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The main battle theme of the game is “Reach Out to the Truth,” and major support NPCs Igor and Elizabeth remind you at every turn that you should be seeking the truth without blinders. Deductive power to figure out the most likely suspect is important in this literal moment of truth, but the real question the game is asking is, “Are you willing to follow the truth wherever it leads you, even if you must go against the friendships you’ve nurtured through the entire game?” At an earlier point in the game, your friends are all riled up and ready to get revenge on Namatame, a man who appears at the time to be the killer. It’s possible to just let them, and the game treats that as an ending- the murders stop, and your quest is complete. Roll the credits. But if you try to talk them down, and stick with your conviction that revenge is not the answer- even as your friends scream at you to let them do what they’re trying to do- the game rewards your pursuit of the truth with an extended journey, bringing with it fresh revelations and a shining, hopeful ending to that long road.

The Adachi Social Link just drives that all home even further. Not only do you have to start suspecting a close friend, the game gives you additional points of failure- more fog obscuring the truth. When you realize it might be Adachi, you can choose to hide it from the rest of the Investigation Team, and go confront him yourself- then help him destroy evidence so he gets away scot free. The only reason to do so is if you have a distorted understanding of the game’s message- if you think friendship is more important than truth, the game offers a rude awakening in the form of a dark, depressing ending where justice is not served, and the implication is that you will spend the rest of your life being blackmailed by a murderer.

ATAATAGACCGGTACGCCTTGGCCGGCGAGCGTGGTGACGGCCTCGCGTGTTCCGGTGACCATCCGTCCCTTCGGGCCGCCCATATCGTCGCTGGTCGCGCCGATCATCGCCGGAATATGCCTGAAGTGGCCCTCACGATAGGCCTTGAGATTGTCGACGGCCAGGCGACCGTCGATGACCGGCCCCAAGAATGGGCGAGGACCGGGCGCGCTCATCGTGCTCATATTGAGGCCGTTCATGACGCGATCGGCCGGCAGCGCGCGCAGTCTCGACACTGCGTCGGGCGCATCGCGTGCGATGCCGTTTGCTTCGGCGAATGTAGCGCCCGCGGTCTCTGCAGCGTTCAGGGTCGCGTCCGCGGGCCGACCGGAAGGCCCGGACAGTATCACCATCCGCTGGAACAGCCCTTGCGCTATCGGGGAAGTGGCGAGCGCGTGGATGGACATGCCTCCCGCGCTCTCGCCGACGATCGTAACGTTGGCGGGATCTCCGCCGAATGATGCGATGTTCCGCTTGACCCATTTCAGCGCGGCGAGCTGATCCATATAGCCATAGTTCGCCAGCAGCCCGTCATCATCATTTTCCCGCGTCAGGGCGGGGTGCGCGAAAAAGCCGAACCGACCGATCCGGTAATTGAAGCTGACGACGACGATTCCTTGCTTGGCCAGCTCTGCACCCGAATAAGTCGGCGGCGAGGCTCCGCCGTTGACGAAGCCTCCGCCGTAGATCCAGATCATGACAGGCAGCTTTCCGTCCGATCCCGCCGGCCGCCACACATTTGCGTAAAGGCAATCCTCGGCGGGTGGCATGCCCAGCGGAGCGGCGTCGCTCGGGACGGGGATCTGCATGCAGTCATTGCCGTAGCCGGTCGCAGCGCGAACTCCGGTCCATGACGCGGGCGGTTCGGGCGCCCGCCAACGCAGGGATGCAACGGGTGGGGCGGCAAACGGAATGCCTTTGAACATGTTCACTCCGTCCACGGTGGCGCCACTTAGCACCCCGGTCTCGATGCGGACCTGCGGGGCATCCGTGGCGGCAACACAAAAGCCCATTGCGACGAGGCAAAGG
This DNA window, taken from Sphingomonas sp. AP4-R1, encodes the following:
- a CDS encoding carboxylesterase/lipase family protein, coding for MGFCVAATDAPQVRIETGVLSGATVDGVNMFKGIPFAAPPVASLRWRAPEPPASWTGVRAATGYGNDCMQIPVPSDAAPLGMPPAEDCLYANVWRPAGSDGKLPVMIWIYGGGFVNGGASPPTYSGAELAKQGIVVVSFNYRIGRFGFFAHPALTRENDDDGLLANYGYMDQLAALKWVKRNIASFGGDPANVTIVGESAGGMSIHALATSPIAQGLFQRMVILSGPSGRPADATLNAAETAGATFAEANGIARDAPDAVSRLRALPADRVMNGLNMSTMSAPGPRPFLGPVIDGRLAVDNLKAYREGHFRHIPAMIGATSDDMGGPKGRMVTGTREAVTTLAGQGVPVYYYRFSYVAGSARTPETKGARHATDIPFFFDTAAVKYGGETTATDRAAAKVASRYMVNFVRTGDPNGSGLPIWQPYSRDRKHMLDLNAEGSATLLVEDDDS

It’s no coincidence that Persona 4 Golden is the first Persona game to not bear the Shin Megami Tensei name in America. P4G casts aside the shadows of giants. It’s not a sidestory in the Shin Megami Tensei series, nor a sequel to Persona 3. It’s its own story, whole and hale, powerful enough to inspire a crowd of passionate fans and numerous spinoffs. I’m looking forward to Persona 5, and if it’s only half the game Persona 4 is, it’ll still be the best RPG on the PS3. Hopeful, ambitious, progressive, and massive… Persona 4 is one of the greatest games ever made, and Persona 4 Golden is just a Persona 4 that’s not ashamed of who it is. Stand tall, P4G- you’ve sure as shit earned the right.